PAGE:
If you’re looking for consistently unconventional short films in Singapore, look no further than the works of Tzang Merwyn Tong, who throws up non-formulaic tales that fuses fairy tales with edgy punk and heavy techno influences concocting a strange amalgamation of genres that always somehow click and work wonders. Known for e'TZAINTES and A Wicked Tale, the latter which took on Red Riding Hood in more adult terms before Catherine Hardwicke's came along, Tzang embarks on yet another tech-influenced project this time with students from a local Institute of Technical Education.

As such, while the film undeniably has Tzang’s signature treatment all over it, the execution though did come off more as a student project to allow his largely student crew a first hand experience in making a film, never shying away from dabbling with special effects that worked in some moments, while others did come off as slightly raw. But no venture no gain, and hopefully Tzang did manage to influence some of the students to further explore the technical competencies required in filmmaking, and hopefully we do see a fresh crop of graduates skilled in both the art and science of genre and fantasy filmmaking as the years move along, possessing no fear in tapping onto their imagination to tell stories.

And a fantasy sci-fi story this is, with a group of what’s termed as Fairies of Misfortune having to spend time on earth as self-proclaimed agents of change, possessing supernatural powers that remained under wraps until an action filled final act. In the meantime you get plenty of philosophical talk between Fairies, and a scientist who had captured one of them for further research, the former who unwittingly discovers a weak point in the chinks of the Fairies’ armour that provides for an upper hand in negotiations, or so he thought. Ah, the follies of the human being.

In some ways this short film also served as a showreel of sorts to demonstrate the raw energy that the ITE students bring to the table. Granted not all aspects of this film is as polished as Tzang’s earlier works, but you’d realize that perhaps one of the best and more direct ways of learning is to walk the talk. And at times I felt the techno-babble came on a little too strong for the actors to grasp, that their rote memorizing of lines unfortunately rang through to take some shine off their performances. But it more than made up for it with some incredible VFX stunt sequences for a modestly budgeted film.

Still, for its objectives set forth, V1K1 managed to have the Tzang rubber stamp in concocting a tale of the unconventionally engaging, and one wonders just how different this would have turned out with if the writer-director had a much larger budget at hand. For those who are keen to catch this, you can do so this Thursday at Sinema Old School, and details of the encore screening can be found
here. - Stefan S.

About the Reviewer: Stefan S. is a Singapore based film buff and a keen supporter of Singapore films good and bad. He has been writing about Singapore Cinema and Singapore film-related activities since 2005. He is also a contributing writer at movieXclusive.com, TwitchFilm.net, and Sinema.sg.

Taken from: http://anutshellreview.blogspot.com/2011/04/v1k1-techno-fairytale.html

Part of a new breed of Singapore filmmakers, the alternative film director Tzang Merwyn Tong tells F*** about his vision and his latest sci-fi project, V1K1 – A Techno Fairytale.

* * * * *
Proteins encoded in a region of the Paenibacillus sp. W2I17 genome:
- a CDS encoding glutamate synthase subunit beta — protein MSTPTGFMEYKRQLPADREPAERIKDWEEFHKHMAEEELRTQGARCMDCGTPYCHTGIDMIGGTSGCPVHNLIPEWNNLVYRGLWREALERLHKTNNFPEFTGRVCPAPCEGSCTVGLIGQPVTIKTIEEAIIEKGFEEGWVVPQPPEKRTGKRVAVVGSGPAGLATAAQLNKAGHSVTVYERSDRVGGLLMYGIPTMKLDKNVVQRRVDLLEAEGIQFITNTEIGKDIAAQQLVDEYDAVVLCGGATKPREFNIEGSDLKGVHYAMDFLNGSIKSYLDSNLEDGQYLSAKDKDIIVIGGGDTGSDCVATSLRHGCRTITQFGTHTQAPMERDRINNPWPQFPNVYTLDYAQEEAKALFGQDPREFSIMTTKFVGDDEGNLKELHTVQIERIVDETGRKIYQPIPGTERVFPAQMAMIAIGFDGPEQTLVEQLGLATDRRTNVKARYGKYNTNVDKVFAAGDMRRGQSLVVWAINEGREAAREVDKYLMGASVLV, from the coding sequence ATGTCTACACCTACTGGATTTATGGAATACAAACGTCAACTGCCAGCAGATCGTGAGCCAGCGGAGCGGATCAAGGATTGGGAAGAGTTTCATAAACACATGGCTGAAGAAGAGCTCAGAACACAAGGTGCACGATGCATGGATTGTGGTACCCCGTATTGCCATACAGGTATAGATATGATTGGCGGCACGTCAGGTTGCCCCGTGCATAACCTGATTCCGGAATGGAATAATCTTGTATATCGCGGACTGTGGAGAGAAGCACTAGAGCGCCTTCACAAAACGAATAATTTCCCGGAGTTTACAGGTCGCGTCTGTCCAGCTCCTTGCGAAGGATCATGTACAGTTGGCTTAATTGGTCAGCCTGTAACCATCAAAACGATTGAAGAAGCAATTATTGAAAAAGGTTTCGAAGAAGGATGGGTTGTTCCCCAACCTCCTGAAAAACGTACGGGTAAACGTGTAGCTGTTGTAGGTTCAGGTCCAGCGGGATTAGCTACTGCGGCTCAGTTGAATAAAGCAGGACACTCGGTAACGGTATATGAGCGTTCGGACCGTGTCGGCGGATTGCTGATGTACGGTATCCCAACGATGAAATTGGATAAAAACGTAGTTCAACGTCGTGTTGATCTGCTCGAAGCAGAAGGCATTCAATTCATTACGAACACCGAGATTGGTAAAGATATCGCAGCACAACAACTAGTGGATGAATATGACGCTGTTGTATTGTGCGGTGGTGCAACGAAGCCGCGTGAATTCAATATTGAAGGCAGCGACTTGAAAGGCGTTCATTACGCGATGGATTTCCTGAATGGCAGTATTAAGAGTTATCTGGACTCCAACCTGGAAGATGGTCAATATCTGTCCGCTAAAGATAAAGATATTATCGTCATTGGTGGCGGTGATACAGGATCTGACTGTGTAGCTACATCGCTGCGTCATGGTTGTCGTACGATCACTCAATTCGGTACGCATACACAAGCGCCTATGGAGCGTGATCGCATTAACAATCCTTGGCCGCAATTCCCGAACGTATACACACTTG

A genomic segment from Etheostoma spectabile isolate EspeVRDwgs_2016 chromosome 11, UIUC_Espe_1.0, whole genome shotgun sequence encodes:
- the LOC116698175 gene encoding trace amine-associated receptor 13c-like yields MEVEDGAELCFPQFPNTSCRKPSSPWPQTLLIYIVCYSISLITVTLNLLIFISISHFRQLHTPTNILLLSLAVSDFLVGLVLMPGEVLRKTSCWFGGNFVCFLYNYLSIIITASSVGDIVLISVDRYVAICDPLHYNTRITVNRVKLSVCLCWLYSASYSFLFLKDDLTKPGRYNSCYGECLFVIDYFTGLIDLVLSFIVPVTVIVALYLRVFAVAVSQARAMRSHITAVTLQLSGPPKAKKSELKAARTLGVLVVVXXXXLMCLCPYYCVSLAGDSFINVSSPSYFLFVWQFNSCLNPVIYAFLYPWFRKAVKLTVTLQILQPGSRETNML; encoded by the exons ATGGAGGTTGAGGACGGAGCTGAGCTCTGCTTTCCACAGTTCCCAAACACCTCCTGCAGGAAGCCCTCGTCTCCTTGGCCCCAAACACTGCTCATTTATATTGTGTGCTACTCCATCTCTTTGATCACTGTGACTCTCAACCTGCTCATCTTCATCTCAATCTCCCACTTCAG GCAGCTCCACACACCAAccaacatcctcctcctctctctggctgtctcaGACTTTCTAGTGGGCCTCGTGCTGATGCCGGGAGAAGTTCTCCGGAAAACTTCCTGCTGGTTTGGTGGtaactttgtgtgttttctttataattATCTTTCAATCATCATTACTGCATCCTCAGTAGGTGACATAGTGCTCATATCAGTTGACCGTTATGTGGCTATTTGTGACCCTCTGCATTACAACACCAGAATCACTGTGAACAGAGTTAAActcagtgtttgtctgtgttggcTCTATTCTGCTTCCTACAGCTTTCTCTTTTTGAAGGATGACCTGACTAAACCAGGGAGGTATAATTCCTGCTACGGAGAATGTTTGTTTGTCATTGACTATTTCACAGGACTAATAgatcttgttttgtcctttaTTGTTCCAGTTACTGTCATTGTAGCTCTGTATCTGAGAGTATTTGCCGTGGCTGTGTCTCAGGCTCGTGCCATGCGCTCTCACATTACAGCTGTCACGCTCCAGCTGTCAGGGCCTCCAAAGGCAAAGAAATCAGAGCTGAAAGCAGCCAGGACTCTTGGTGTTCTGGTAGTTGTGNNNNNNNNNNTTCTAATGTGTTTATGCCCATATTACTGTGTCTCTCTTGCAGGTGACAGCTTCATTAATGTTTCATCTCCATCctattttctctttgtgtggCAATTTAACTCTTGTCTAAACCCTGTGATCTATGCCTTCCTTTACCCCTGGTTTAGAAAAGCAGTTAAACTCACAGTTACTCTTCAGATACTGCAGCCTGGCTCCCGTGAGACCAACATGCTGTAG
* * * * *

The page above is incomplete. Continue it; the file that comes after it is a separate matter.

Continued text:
By Lisa Twang

Excerpt: How did the V1K1 film project come about?

As an adjunct lecturer at ITE College West, I was approached to direct a short film using a student crew from the Digital Audio Video Production course. We called ourselves the Dreammakers Lab. The goal was to introduce the first-time movie-making experience to these students, and inspire them with the process. But it was these students who ended up inspiring me. Their energy and enthusiasm was highly infectious, and although many of them were touching equipment for the first time, we made a wonderful film that we’re all very proud of.

How would you describe your audience?

Brave, intelligent and curious. Brave and curious because it takes wonder and courage to buy a ticket or DVD for something outside the mainstream; and intelligent, because my films tend to ask questions, that requires the audience to do a bit of thinking themselves!

In your first film, e’Tzaintes, you played a character named W. Ashe Faeke; a makeup-wearing, poetry-spouting goth prophet. Is he your alter ego?

As Faeke, I’m a social outcast trying to rally other misfits into my “world of nonsense and whatever.” I suppose I do share his illusions of grandeur; I believe you have to be somewhat delusional to stay passionate about something. But in reality, I’m a lot less flamboyant than Faeke; I’m actually quite a shy person.

Also, I am not an anarchist at all, but a pacifist! My new film, the FRVL project, is essentially a critique on rebellion. It questions a generation of teenage idealists and activists, and it’s very ambitious. It’s something I’m working very hard to get off the ground, and I’m looking for brave souls who understand it and are willing to invest in it.

As a filmmaker, what is your greatest fear?

Passion. The truth is, I’m worried sometimes that I will be consumed by the films I make. I always put in 200% of what I have; so much that I lose myself completely. It’s something I have to be careful of as a responsible human being. When passion takes over over, I’m afraid I will lose it all by sacrificing myself and real things that are important to me.

V1K1 opens at Sinema Old School 21st April 2011. Pre bookings of tickets can be made here through tix.sinema.sg, You may RSVP on facebook too.

For the full article, read the April 2011 Issue of F*** Magazine.
Visit the Site
e'TZAINTES and A WICKED TALE: TM & 2007 INRI studio. All Rights Reserved.